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By Guillermo Parra-Bernal
SAO PAULO, Nov 9 (Reuters) - Competition in Brazil’s credit and debit card processing markets will continue to be fierce in coming months, although pricing is unlikely to suffer, executives at Cielo SA, the country’s largest provider of payment services, said on Wednesday.
Following four consecutive quarters of market share gains against smaller rival Rede, Cielo lost room in card processing in the third quarter. So-called merchant yields excluding processing for agribusiness were flat, a sign of resilience despite cheaper debit card processing fees.
Cielo shares fell 1.4 percent.
On a conference call, outgoing Chief Executive Officer Rômulo Dias said that while processing fees could remain pressured because of mounting competition from peers Rede and GetNet, pricing trends are tending to stabilize. Both Rede and GetNet are growing market share through their expansion into card brands they did not process in the past.
Cielo’s market share fell to 54 percent in September from 54.5 percent a year ago, with Rede’s falling to 35.7 percent and GetNet’s rising to 10.4 percent. The seasonality of the agribusiness platform and the broadening of competitors’ scope were partially offset by efforts to maintain pricing stable, Dias said.
“The scenario is rather challenging, but we expect conditions to remain the same way they were a quarter or so ago,” Dias said on the call to discuss third-quarter results.
Cielo beat third-quarter profit estimates on Tuesday after cutting costs and expenses to offset the impact of a harsh recession that weighed on revenue and transaction volumes.
Barueri, Brazil-based Cielo recorded net income of 1.051 billion reais ($332 million) in the quarter, above the average estimate of 996.49 million reais, as compiled by Thomson Reuters. Profit rose 2.1 percent and 14.5 percent on a quarterly and annual bases.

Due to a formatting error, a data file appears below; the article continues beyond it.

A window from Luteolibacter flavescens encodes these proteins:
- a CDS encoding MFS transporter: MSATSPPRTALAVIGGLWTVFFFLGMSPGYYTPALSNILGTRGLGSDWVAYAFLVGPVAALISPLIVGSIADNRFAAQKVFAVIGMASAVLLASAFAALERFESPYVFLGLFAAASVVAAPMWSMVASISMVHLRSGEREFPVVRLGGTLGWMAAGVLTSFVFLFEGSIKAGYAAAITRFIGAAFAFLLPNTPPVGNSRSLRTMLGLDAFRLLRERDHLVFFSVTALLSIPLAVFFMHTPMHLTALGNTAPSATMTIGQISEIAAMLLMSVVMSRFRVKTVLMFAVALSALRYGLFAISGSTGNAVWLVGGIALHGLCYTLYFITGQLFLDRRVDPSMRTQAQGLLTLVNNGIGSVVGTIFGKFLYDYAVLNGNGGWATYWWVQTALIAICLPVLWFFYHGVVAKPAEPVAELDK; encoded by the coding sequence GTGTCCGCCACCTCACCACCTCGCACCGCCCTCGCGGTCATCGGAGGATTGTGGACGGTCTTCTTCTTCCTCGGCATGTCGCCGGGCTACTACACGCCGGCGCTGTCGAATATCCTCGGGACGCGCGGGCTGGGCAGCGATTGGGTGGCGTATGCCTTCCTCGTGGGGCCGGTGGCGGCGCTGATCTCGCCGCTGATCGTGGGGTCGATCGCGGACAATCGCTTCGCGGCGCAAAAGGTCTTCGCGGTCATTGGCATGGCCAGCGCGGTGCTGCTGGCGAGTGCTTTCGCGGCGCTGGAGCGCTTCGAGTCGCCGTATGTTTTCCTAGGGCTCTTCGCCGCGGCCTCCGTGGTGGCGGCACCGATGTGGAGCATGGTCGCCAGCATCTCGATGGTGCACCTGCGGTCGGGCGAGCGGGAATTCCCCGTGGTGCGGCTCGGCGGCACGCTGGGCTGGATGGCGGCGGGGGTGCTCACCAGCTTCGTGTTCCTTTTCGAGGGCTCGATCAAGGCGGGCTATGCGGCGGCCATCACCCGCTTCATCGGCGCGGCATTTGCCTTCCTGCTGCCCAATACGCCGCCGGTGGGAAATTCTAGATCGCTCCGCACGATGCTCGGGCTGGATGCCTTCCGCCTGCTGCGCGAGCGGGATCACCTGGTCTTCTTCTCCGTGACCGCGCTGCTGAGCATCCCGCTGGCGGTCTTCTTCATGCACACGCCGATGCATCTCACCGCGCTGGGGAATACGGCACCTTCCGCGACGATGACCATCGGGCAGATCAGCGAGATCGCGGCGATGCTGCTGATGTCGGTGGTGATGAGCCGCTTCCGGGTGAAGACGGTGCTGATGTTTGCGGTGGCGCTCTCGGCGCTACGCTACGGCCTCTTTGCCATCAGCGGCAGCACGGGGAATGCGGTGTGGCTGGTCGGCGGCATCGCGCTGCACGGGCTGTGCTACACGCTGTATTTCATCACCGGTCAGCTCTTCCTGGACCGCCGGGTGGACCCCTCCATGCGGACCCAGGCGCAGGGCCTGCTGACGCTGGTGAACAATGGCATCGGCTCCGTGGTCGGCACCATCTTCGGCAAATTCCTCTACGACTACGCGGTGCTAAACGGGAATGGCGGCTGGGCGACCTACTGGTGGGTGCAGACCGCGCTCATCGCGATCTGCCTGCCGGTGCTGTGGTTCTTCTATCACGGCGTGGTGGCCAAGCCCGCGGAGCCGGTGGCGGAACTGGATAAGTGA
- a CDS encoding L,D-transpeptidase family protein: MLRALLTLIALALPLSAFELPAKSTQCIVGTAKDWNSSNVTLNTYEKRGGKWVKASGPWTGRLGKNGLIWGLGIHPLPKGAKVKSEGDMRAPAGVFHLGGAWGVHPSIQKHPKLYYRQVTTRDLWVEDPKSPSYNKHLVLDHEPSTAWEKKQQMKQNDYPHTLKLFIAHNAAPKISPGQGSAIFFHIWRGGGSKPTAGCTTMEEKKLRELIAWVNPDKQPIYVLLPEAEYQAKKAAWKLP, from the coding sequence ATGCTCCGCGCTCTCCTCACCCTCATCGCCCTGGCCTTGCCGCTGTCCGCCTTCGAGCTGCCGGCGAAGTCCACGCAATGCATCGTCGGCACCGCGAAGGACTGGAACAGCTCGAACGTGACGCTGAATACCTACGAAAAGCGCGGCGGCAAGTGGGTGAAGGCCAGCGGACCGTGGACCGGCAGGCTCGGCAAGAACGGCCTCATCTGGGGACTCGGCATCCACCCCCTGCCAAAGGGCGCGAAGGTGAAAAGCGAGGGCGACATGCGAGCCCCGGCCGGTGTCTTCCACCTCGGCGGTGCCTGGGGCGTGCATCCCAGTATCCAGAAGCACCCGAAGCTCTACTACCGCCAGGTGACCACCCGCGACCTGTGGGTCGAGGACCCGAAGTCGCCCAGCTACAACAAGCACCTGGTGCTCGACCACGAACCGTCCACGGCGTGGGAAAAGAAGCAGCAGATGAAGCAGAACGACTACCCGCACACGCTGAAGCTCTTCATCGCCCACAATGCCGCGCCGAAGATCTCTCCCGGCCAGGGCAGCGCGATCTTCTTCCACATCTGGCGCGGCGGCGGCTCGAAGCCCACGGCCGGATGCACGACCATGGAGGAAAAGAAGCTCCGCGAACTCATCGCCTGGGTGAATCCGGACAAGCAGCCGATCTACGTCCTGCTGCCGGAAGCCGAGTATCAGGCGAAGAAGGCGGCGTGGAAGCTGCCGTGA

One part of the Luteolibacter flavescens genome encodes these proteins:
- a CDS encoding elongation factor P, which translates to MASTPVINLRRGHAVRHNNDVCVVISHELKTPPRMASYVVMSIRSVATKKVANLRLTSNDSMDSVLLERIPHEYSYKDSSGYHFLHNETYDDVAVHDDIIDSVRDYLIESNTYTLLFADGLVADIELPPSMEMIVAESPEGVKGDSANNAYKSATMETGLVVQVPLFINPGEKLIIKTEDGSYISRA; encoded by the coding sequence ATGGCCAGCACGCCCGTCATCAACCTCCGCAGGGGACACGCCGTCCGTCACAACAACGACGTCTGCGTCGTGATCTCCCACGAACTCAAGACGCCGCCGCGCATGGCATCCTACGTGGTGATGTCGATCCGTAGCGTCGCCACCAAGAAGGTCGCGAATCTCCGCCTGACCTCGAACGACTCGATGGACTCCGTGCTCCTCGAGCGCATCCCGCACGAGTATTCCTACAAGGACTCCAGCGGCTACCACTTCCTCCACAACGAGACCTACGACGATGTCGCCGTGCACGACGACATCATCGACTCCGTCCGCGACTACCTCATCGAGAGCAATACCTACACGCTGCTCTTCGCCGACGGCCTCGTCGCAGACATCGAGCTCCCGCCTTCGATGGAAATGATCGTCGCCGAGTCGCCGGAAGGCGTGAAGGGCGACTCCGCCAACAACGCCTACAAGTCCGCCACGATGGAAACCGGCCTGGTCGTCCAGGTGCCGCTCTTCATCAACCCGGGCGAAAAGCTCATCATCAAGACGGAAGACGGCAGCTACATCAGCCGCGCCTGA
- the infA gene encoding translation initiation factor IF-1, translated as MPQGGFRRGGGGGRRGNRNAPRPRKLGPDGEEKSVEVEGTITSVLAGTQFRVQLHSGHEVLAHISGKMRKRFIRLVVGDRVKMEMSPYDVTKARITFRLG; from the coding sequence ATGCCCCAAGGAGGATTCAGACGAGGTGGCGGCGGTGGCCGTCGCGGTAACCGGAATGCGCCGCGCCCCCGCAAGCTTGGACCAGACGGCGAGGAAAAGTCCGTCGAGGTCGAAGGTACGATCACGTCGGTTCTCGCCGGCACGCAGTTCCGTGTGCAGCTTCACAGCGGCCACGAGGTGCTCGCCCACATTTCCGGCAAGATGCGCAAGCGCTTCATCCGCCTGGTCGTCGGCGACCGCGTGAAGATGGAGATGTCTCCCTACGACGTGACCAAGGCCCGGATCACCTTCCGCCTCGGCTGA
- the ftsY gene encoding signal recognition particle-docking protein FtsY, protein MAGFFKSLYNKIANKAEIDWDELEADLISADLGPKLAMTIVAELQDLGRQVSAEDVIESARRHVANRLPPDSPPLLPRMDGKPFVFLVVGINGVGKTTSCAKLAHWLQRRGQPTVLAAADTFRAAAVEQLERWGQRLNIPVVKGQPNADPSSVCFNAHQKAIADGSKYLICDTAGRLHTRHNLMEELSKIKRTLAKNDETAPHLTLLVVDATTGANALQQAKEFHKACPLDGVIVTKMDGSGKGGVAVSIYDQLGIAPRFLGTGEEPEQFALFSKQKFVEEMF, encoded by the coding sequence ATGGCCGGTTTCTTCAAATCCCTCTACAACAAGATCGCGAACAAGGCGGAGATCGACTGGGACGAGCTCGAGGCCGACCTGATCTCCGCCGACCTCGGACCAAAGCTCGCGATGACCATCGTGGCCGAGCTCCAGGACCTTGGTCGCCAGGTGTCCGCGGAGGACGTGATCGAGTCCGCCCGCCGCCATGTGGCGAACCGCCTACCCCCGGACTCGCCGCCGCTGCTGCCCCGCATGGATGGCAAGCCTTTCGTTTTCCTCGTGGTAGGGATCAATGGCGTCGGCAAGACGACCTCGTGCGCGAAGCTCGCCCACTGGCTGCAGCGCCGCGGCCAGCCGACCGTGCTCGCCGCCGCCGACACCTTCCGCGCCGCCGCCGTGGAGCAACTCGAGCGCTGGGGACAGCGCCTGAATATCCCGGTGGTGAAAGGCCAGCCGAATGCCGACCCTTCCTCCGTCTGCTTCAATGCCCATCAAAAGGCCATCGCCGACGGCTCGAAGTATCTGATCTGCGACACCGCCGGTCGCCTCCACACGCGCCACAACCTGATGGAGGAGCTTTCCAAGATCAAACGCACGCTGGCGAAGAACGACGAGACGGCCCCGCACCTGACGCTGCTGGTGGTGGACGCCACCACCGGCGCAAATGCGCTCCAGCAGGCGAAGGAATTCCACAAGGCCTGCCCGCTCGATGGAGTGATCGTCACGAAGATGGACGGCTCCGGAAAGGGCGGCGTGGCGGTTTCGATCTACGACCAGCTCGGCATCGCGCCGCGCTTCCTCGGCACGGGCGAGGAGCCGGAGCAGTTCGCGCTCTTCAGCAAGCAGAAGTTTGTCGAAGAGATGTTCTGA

Consolidated costs and sales, general and administrative expenses came in 2.2 percent lower from the prior quarter, more than consensus estimates and the first such decline in at least three quarters. As a result, earnings before interest, tax, depreciation and amortization climbed for the first quarter in three, although less than what analysts expected.
Dias maintained annual targets for cost and expense growth, and said the company is working hard to streamlining expenditures and improving efficiency.
The transition process with Eduardo Gouveia, who was tapped as new CEO last month, is going smoothly, Dias said. Gouveia is expected to push further with a cost-cutting program implemented by his predecessor, while deactivating idle sales points, purging Cielo’s customer base and cutting back on low-yielding users of card processing machines. (Editing by Chizu Nomiyama and Marguerita Choy)